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Housing Transitions May be Stressful for Senior Clients and Their Families

The decision to stay or to move should be made collaboratively among the individuals, their families, and professionals, such as doctors, CPAs, and estate planners who look after the client's best interests.

By Betsy Philips, CSHP.

A time will come in our lives when decisions need to be made about where and how we will spend our senior years.

Sometimes a house becomes too much to maintain, the stairs too hard to climb, or the taxes just too high. Often more hands-on care is required due to a growing medical concern or perhaps social isolation may be an issue. As a senior housing professional, I’d like to provide some insights into having discussion with clients who are facing this situation themselves or helping an aging loved one.

The decision to stay or to move should be made collaboratively among the individuals, their families, and professionals, such as doctors, CPAs, and estate planners who look after the client’s best interests. What are the legal and financial ramifications of selling a home? Can they, or how can they, afford assisted living? How do their medical conditions figure in? 

Telling Mom and Dad what they should do will likely lead to them digging in their heels and refusing to consider housing alternatives. The worst-case scenario, which is unfortunately very common, is that a decision is delayed until there’s a crisis. The family is forced to react, instead of being able to execute a plan that was previously agreed upon.

The best thing that we can do as professionals is to shift the conversation from what the client can’t do or what they should do to what they want to do, where they want to be, and how they would like to be remembered. These kinds of discussions are what is known as legacy coaching.

Planning is the key

Never push someone to sell their home.

Only ask them to think about their options and to prepare for the future. The home may only need modifications to allow for aging in place. In that case, refer them to specialists that have been vetted, who are experts at aging in place home enhancements.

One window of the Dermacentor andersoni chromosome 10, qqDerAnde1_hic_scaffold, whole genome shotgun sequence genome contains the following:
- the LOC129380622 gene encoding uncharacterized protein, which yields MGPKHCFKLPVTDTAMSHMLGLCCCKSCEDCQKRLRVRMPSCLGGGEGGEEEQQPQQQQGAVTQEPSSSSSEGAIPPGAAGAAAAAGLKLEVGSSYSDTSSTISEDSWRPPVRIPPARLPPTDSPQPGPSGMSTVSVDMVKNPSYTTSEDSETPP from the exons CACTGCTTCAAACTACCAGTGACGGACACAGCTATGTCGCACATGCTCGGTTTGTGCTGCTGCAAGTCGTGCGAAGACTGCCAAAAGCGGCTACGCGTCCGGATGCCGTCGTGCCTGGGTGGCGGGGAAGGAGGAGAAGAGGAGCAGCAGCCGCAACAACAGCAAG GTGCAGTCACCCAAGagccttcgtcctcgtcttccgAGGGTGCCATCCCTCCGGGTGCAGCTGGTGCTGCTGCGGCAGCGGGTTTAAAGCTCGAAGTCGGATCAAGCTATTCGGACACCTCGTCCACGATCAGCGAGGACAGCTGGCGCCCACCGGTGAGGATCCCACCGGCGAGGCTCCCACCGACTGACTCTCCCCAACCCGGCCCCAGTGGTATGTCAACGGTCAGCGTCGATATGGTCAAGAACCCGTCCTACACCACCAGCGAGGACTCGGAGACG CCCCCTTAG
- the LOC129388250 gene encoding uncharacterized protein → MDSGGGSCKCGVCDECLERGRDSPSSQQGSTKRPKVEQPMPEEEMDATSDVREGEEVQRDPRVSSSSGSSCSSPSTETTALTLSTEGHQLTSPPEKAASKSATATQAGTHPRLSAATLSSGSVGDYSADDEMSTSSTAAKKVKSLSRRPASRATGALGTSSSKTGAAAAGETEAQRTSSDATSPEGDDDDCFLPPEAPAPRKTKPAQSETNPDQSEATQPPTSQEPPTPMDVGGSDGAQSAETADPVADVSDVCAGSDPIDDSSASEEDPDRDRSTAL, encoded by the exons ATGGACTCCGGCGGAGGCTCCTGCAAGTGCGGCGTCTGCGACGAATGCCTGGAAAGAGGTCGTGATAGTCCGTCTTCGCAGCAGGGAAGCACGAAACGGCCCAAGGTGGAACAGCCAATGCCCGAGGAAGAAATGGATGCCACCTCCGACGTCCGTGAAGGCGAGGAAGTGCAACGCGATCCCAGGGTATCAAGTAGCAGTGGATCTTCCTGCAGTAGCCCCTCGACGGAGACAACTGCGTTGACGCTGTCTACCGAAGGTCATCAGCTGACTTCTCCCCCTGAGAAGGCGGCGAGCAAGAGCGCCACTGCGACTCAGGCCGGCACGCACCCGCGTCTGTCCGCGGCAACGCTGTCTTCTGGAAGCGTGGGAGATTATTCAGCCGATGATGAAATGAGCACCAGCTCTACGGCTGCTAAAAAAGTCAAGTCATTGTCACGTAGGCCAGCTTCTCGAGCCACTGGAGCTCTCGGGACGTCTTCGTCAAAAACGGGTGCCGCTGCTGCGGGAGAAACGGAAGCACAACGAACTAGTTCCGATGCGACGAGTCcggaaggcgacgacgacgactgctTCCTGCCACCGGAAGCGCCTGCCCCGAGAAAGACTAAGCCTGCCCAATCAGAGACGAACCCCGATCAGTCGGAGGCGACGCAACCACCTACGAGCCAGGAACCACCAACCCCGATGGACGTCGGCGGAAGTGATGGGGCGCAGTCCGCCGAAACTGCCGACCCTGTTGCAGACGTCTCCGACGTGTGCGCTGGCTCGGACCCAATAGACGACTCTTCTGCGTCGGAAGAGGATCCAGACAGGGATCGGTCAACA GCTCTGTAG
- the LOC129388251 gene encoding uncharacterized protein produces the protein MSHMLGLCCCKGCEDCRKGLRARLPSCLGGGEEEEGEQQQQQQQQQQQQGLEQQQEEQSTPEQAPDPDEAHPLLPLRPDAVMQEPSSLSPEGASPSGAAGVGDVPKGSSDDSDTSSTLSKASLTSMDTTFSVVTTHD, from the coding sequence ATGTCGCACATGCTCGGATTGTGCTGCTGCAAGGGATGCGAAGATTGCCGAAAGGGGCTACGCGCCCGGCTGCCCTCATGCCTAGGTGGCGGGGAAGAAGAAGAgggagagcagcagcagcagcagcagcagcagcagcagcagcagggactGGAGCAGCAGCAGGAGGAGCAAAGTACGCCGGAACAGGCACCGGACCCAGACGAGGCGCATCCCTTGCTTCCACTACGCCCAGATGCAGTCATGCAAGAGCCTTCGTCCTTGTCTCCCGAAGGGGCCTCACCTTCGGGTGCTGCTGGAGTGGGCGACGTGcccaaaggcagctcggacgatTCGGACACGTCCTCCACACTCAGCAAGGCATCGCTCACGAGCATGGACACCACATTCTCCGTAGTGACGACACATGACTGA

If a move is necessary or desired, the key to a successful transition is to find what will be the next new home — a place that will bring a senior some joy. Finding the right fit is critical, whether it’s a senior apartment, assisted living or even a continuing care community.

A good specialist will take the time to learn about what their clients love. Maybe they crave access to nature or opportunities to socialize. Maybe their priority is to find an apartment that will allow them to keep their pet. It’s easier to let go of the past when the future is bright. And it’s preferable to do so while you still have control, rather than during a time of crisis when someone else will decide for you. Finding somewhere new to love is the best way to help seniors move forward without fear or reluctance.

Downsizing needn’t be overwhelming

The thought of downsizing, preparing their home for sale and worrying about what to do with “their stuff” keeps many seniors from planning their future.

Another common worry seniors have is that they’ll have to make expensive updates to their home before they can put it on the market. This is probably not needed except for urgent repairs. Making expensive cosmetic improvements to a long-time homeowner’s home is usually not a good use of time or money. Proper decluttering and minor staging will often do the trick.

Many seniors are overwhelmed or physically incapable of sorting through decades of belongings. However, a senior real estate specialist has vetted relationships with professional downsizers and other providers who will do the heavy lifting.

When vetting partners such as downsizers or packers, look at how they communicate with seniors and their families. Look for partners who are both skilled and compassionate about their trade and the community that they serve. They need to lead with their hearts, and not their pocketbooks. While many dread this change for years, if done correctly, people often find themselves surprised by feelings a sense of freedom, joy, and satisfaction.

The CSHP designation is held by a Realtor who has special training and experience in assisting long time homeowners.  They understand the emotional and logistical challenges, and we are familiar with all the best partners to ensure a smooth journey that will leave families overjoyed, and not overwhelmed.


Betsy Phillips is a Certified Senior Housing Professional, Seniors Real Estate Specialist® and Accredited Buyer’s Representative® with Compass in Glenview, Illinois. Contact her at